Dallas City Manager submits resignation, effective in June

February 23, 2024

Dallas City Manager T.C. Broadnax resigned this week, submitting his resignation to the City Council after seven years in the role.

Broadnax’s last day with the city will be June 3. He plans to continue managing operations and working with council and his leadership team while council conducts a national search for his replacement, he said in his resignation letter.

“I wish Dallas ongoing success,” Broadnax said.

The city manager reportedly resigned at the suggestion of the Dallas City Council, which previously considered firing him in June 2022 over his job performance on issues such as 9-1-1 call times and information security.

While he survived that effort, council said in a joint statement that the dynamic between Broadnax and Mayor Eric Johnson — who often butted heads — had “not been conducive to effective governance and the advancement of Dallas’s interests” and called his resignation “a necessary step towards fostering an environment conducive to maximizing the potential of our beloved city.”

“The dynamic between these key citywide figures has unfortunately hindered the realization of our city’s full potential, and it is imperative that we address this issue head-on in order to move forward,” the statement continued.

Dallas has a council-manager form of government, meaning the council is the ultimate decision-making authority and the city manager serves as an adviser to the mayor and council while overseeing all city departments and running day-to-day operations.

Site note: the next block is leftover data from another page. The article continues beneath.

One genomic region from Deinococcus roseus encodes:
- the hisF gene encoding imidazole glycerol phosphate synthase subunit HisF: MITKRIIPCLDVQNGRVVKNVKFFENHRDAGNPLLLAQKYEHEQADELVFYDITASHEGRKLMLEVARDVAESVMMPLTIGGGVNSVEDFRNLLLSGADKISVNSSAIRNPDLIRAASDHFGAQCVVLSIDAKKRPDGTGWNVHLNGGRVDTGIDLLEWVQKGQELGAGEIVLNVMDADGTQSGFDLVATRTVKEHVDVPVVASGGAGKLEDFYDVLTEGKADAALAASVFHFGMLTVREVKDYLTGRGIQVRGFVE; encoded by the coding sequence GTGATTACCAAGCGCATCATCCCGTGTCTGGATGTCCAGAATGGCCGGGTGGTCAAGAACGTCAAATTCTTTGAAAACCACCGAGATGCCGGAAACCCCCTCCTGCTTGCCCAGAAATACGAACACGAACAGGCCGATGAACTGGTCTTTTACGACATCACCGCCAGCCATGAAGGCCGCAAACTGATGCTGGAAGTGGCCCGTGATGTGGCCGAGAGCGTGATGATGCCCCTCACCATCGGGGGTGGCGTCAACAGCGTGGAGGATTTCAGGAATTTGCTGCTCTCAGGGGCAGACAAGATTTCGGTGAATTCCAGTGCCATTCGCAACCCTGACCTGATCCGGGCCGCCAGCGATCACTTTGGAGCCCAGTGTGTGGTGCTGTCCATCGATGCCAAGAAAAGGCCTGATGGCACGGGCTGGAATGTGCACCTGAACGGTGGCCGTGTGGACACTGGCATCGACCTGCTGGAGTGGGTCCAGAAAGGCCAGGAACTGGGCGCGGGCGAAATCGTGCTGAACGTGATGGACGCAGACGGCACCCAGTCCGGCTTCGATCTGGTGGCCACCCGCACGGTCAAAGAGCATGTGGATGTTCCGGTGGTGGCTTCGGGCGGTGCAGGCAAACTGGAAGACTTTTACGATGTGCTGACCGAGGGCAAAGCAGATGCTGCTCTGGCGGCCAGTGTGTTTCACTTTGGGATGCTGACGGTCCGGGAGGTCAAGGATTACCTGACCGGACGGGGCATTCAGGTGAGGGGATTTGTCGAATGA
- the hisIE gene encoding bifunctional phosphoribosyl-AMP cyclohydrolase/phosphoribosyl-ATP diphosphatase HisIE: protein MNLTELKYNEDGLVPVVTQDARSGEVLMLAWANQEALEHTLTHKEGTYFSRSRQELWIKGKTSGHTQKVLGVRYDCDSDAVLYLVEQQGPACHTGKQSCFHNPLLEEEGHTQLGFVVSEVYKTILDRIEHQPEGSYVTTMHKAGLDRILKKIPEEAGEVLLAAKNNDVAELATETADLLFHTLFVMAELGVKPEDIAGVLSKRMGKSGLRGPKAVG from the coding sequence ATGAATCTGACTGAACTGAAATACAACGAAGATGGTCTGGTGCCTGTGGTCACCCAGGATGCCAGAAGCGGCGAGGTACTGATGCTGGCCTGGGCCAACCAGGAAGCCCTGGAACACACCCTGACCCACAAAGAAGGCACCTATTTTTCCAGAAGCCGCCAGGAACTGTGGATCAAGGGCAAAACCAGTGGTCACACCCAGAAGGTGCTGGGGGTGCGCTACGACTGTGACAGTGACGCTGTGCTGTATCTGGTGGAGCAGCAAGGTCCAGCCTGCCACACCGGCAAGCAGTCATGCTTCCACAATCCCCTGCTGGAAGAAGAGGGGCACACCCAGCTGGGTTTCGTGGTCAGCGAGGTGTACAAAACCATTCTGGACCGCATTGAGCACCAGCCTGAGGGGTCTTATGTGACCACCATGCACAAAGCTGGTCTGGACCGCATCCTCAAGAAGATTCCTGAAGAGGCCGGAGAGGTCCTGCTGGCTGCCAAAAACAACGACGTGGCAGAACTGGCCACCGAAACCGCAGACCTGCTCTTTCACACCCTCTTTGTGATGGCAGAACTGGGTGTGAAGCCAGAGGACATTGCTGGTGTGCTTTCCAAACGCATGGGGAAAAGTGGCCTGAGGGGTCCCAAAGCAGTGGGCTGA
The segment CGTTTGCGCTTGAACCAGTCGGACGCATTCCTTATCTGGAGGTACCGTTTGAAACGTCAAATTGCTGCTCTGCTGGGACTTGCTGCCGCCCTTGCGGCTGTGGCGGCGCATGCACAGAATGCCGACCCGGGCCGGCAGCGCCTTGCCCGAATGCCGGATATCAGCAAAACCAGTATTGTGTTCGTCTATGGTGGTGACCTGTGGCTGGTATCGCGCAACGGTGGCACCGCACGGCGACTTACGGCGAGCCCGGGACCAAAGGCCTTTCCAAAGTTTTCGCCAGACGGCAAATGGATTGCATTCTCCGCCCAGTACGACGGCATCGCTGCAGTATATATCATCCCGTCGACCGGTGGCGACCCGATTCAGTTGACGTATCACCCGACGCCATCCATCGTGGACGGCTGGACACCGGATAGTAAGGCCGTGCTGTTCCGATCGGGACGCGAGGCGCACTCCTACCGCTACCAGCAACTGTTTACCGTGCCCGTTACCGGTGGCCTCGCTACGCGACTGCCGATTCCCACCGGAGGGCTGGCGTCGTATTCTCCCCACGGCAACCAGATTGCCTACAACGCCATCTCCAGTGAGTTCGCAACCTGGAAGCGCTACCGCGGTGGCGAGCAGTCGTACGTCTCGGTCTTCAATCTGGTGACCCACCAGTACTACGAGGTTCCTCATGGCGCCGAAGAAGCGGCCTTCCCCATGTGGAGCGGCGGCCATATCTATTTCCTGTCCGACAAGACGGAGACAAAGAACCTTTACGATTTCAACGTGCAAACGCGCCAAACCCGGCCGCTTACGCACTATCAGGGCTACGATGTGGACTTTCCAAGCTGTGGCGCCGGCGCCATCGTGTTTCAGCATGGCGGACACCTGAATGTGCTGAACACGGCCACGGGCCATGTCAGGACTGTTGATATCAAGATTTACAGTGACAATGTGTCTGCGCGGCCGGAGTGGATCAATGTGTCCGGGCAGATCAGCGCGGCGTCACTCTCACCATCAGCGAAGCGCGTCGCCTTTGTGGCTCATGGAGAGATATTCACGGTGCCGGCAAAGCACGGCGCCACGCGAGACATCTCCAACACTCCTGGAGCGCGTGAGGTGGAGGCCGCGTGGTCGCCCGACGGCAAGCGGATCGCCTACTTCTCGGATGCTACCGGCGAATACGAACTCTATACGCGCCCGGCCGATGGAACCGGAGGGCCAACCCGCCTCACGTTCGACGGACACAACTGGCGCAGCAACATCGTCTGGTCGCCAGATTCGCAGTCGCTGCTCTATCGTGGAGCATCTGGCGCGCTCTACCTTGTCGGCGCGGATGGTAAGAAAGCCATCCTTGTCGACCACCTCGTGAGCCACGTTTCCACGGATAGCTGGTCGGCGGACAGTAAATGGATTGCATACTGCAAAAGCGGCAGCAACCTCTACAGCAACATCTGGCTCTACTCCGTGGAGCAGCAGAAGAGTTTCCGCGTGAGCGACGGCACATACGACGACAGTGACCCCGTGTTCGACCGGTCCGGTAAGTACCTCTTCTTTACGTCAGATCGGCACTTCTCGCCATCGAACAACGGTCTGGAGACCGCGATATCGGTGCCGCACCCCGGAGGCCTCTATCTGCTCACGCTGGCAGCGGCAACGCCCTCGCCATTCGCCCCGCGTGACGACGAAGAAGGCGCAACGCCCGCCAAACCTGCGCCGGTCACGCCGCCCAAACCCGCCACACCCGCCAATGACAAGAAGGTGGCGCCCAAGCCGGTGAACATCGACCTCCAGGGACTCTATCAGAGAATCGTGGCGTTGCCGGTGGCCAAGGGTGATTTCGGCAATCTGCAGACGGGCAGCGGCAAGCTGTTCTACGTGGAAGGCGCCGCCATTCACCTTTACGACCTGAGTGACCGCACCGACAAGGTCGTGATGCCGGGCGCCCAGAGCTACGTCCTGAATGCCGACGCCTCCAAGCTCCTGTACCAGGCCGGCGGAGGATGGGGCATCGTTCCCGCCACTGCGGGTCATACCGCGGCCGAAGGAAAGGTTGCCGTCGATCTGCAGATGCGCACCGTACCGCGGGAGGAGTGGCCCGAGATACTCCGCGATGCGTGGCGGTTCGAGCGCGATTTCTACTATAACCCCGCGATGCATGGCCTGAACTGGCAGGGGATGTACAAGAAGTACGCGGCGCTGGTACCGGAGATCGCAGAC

Broadnax was hired at the end of 2016 and officially started the role in 2017. He oversees the day-to-day operations of the city’s municipal government, with a $4.6 billion budget, around 13,100 employees, and over 40 departments. He’s also the city’s highest paid employee, making $423,246 a year, according to city records. His contract also includes a $700 monthly car allowance.

Council plans to hold a special meeting to discuss Broadnax’s resignation and a resolution to appoint Deputy City Manager Kim Tolbert as interim city manager for the city starting June 3 and until council appoints a new city manager, various sources reported.

Johnson acknowledged in a written statement that he and Broadnax “did not always see eye-to-eye” but “still worked together to move this city forward.”

“I will have more to say about a national search for the next city manager in the days ahead,” Johnson said. “I am excited about the future for my hometown. Dallas continues to move in the right direction — something that is not true of many other major cities.”

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Photo by Carol M. Highsmith

Miles Smith

Miles Smith has more than two decades of communications experience in the public and private sectors, including several years of covering local governments for various daily and weekly print publications. His scope of work includes handling public relations for large private-sector corporations and managing public-facing communications for local governments.

Smith has recently joined the team as a content writer for SPI’s news publications, which include Texas Government Insider, Government Contracting Pipeline and its newest digital product, Government Market News, which launched in September 2023. He graduated from Texas A&M University with a bachelor’s in journalism.

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